MADISON -- As Lent begins, we again focus on the three pillars of the Lenten journey: fasting, praying, and almsgiving.
Even before I cared or knew much about fasting and prayer, I understood the necessity of assisting those in need, including material donations or acts of service. I felt compelled to serve others and that eventually taught me how to serve God and discover His will and plan for my life.
Called to serve the needy
Throughout Scripture we are called to serve the needy in charity. In the book of James we are told, “If a brother or sister has nothing to wear and has no food for the day, and one of you says to them, ‘Go in peace, keep warm and eat well,’ but you do not give them the necessities of the body, what good is it? So also faith of itself, if it does not have works, is dead.”
As a student at the University of Wisconsin-Madison, I was involved in and benefited from service work and a variety of other programs at St. Paul’s University Catholic Center. It is because of these experiences that I am now an intern at St. Paul’s.
I work to coordinate service events for students, so that they too can learn to give of themselves through service and experience the realities of both spiritual and physical poverty.
St. Paul's seeks
||St. Paul’s is always interested in partnering with local organizations seeking volunteers to serve the community. If you work with an organization that would like the involvement of energetic, passionate college students, contact Lindsey at
with details about the needs of your organization.
Service with a purpose
In my serving, I have not always been blessed with seeing the fruits of my labor. In the Christian life, sometimes our acts of charity go unnoticed or are even rejected.
At different times, I have been yelled at while serving at a food pantry, I’ve built houses for people who I’ll never meet, and I’ve watched my efforts to create sustainable development projects in Ghana fail.
All of these experiences have taught me that there is a better reason to serve than even the happiness it can bring you or the praise you may receive. That reason is Christ. If we are able to offer our service and all of our actions to Him first and foremost, all of our service will have a purpose.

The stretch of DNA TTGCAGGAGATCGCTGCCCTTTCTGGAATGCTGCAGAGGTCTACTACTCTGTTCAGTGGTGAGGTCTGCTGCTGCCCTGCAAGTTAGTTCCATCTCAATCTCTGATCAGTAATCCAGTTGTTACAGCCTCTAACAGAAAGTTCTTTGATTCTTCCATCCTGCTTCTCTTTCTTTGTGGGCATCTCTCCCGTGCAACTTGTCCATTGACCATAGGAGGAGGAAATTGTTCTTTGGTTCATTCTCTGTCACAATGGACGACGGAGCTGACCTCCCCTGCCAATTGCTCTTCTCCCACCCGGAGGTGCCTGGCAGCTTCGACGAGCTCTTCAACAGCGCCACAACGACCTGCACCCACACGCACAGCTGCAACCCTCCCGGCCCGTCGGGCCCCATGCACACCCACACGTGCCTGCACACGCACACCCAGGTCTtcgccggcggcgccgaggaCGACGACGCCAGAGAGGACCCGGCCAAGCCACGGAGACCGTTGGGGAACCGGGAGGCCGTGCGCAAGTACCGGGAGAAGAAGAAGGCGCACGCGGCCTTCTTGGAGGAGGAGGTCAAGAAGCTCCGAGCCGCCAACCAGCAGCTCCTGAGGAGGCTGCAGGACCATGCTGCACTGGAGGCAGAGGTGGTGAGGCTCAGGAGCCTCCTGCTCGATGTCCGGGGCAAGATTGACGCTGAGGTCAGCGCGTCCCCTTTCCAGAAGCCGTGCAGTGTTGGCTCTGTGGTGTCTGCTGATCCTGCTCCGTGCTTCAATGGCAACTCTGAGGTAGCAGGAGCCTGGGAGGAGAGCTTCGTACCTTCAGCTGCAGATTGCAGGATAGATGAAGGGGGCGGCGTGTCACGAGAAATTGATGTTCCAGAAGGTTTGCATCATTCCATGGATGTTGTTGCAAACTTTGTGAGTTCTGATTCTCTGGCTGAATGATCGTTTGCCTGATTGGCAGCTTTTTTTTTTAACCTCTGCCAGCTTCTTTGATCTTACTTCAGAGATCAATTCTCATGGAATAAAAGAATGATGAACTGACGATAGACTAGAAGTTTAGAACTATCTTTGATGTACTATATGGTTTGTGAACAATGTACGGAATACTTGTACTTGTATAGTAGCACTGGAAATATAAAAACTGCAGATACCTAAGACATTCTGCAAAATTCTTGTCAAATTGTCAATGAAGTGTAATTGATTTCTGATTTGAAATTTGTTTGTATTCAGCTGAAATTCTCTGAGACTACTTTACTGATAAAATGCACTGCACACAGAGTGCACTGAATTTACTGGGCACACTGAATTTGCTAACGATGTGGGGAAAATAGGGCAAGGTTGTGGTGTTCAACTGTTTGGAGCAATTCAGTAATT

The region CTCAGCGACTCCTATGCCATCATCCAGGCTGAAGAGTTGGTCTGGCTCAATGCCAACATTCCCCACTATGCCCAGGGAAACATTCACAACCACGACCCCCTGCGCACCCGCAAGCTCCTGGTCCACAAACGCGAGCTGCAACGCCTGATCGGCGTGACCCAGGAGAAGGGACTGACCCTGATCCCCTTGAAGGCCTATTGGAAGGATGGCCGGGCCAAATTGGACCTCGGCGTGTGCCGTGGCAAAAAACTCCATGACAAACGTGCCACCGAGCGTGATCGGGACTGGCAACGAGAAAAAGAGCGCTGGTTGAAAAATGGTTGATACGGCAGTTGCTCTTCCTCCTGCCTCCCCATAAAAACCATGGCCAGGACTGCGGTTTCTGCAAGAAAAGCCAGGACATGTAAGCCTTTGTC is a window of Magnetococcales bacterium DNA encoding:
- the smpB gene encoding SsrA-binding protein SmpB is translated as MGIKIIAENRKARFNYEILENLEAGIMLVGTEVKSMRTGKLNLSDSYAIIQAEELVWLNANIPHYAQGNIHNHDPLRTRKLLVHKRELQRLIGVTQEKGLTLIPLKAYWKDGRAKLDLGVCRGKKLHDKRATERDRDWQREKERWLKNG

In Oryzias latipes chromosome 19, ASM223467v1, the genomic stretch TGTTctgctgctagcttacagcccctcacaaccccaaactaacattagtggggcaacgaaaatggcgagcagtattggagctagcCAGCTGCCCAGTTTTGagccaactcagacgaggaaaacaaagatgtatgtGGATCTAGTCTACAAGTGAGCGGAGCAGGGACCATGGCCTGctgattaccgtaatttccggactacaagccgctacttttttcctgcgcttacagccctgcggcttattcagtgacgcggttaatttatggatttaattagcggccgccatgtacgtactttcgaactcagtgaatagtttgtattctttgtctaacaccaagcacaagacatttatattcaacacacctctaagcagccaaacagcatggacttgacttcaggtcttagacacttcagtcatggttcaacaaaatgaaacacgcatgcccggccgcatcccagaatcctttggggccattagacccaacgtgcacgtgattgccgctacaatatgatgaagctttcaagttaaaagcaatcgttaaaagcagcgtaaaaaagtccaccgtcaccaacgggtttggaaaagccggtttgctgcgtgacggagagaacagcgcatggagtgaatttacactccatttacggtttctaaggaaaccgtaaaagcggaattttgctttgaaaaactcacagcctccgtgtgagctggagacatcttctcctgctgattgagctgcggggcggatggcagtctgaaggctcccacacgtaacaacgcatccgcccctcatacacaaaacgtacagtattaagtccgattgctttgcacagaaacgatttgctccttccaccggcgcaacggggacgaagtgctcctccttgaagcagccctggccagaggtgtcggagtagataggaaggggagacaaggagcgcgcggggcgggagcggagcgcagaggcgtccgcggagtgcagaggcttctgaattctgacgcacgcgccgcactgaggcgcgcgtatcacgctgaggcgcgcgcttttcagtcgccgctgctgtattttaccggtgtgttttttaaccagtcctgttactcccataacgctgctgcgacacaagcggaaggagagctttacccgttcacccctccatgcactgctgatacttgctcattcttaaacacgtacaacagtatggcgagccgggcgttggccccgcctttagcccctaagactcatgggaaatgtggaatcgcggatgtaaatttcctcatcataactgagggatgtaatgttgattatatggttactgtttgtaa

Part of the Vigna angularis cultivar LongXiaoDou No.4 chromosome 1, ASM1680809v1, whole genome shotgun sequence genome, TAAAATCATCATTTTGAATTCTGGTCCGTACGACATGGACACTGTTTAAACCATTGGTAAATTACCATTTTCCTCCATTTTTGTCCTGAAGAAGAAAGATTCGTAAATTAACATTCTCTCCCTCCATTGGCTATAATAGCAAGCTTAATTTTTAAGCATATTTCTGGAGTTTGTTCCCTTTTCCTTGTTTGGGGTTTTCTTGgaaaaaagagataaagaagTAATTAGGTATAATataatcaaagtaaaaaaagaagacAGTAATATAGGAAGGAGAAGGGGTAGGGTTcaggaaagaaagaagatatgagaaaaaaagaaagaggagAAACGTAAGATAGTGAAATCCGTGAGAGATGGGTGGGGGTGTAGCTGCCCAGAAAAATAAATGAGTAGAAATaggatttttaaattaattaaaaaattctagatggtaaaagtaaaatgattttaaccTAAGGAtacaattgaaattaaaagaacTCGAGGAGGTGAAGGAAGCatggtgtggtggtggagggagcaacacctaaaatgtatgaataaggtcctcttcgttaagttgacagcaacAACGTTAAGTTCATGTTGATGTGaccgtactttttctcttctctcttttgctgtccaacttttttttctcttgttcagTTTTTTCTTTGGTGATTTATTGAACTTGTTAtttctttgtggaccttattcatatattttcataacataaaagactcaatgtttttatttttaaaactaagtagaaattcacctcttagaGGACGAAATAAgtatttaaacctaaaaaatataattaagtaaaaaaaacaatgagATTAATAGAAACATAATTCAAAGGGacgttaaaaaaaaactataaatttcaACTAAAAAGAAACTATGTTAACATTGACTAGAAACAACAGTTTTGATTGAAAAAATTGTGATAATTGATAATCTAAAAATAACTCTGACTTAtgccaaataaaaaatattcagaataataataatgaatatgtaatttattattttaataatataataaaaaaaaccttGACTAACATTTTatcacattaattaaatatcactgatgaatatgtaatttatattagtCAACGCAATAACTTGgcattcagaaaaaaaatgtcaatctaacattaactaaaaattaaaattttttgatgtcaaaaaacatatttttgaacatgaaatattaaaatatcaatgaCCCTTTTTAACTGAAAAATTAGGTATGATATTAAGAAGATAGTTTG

Sometimes we may be blessed to see a positive effect from our good works. Yet even when it is not visible, God can use our offering to sanctify us. I have learned to offer every prepared meal, every folded piece of clothing, and even every hammered fingernail to Him.
When we include Him in our service, not only will He bless our work, but He will be present in us to the people we serve and we will become more like Christ.
There are many programs at St. Paul’s which offer students opportunities to know, to love, and to serve Jesus Christ. In doing so they are given the tools to address spiritual poverty in our society and how to share the love of Christ with others in tangible ways.
St. Paul’s expands programs
This year at St. Paul’s, the staff and students have put an even greater emphasis on serving those with material needs in the Madison community.
Throughout the 2011 to 2012 academic year so far, St. Paul’s has promoted nine winter and spring break service trips and five to six local service events each month. There are currently 251 students involved in regular, local service.
Through service, students hear Christ calling them to a deeper life with Him, and they begin or continue their faith journey by serving and offering their works to Him.
Lindsey Hoppenjan is a pastoral intern at St. Paul’s University Catholic Center in Madison. She graduated from the University of Wisconsin-Madison in 2010 and will begin a master’s program in counseling psychology in the fall of 2012.